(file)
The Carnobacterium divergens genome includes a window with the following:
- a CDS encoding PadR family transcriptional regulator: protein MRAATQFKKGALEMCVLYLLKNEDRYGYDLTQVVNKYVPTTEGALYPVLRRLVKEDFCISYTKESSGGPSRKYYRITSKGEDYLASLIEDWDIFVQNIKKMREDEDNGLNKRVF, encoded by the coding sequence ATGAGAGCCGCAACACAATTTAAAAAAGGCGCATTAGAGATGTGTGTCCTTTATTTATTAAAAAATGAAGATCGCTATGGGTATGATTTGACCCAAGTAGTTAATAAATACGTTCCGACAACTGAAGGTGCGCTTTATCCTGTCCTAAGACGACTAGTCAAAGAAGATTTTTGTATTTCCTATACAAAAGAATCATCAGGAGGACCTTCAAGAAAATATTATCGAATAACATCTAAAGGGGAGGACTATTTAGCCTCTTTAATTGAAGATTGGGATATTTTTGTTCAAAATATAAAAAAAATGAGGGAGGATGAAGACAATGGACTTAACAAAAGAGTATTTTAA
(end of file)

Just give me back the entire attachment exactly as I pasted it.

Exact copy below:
The Carnobacterium divergens genome includes a window with the following:
- a CDS encoding PadR family transcriptional regulator: protein MRAATQFKKGALEMCVLYLLKNEDRYGYDLTQVVNKYVPTTEGALYPVLRRLVKEDFCISYTKESSGGPSRKYYRITSKGEDYLASLIEDWDIFVQNIKKMREDEDNGLNKRVF, encoded by the coding sequence ATGAGAGCCGCAACACAATTTAAAAAAGGCGCATTAGAGATGTGTGTCCTTTATTTATTAAAAAATGAAGATCGCTATGGGTATGATTTGACCCAAGTAGTTAATAAATACGTTCCGACAACTGAAGGTGCGCTTTATCCTGTCCTAAGACGACTAGTCAAAGAAGATTTTTGTATTTCCTATACAAAAGAATCATCAGGAGGACCTTCAAGAAAATATTATCGAATAACATCTAAAGGGGAGGACTATTTAGCCTCTTTAATTGAAGATTGGGATATTTTTGTTCAAAATATAAAAAAAATGAGGGAGGATGAAGACAATGGACTTAACAAAAGAGTATTTTAA